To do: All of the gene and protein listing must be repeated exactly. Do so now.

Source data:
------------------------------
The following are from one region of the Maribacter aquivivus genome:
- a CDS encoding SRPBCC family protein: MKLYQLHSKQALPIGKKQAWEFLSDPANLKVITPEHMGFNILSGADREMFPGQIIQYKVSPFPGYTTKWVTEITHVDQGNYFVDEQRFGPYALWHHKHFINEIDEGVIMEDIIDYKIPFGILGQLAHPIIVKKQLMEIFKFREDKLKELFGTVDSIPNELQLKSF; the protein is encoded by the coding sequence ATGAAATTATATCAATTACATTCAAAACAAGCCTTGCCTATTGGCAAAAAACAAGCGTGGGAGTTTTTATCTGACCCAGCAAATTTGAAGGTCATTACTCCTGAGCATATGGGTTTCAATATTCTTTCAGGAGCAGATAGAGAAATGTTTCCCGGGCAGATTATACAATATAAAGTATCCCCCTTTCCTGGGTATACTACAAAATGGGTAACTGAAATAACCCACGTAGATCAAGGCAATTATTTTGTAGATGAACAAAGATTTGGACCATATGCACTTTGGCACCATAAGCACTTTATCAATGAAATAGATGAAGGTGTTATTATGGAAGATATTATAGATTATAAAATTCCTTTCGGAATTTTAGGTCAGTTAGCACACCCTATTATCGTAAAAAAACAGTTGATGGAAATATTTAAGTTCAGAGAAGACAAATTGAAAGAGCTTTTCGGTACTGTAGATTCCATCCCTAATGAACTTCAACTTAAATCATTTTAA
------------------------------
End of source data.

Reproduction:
The following are from one region of the Maribacter aquivivus genome:
- a CDS encoding SRPBCC family protein: MKLYQLHSKQALPIGKKQAWEFLSDPANLKVITPEHMGFNILSGADREMFPGQIIQYKVSPFPGYTTKWVTEITHVDQGNYFVDEQRFGPYALWHHKHFINEIDEGVIMEDIIDYKIPFGILGQLAHPIIVKKQLMEIFKFREDKLKELFGTVDSIPNELQLKSF; the protein is encoded by the coding sequence ATGAAATTATATCAATTACATTCAAAACAAGCCTTGCCTATTGGCAAAAAACAAGCGTGGGAGTTTTTATCTGACCCAGCAAATTTGAAGGTCATTACTCCTGAGCATATGGGTTTCAATATTCTTTCAGGAGCAGATAGAGAAATGTTTCCCGGGCAGATTATACAATATAAAGTATCCCCCTTTCCTGGGTATACTACAAAATGGGTAACTGAAATAACCCACGTAGATCAAGGCAATTATTTTGTAGATGAACAAAGATTTGGACCATATGCACTTTGGCACCATAAGCACTTTATCAATGAAATAGATGAAGGTGTTATTATGGAAGATATTATAGATTATAAAATTCCTTTCGGAATTTTAGGTCAGTTAGCACACCCTATTATCGTAAAAAAACAGTTGATGGAAATATTTAAGTTCAGAGAAGACAAATTGAAAGAGCTTTTCGGTACTGTAGATTCCATCCCTAATGAACTTCAACTTAAATCATTTTAA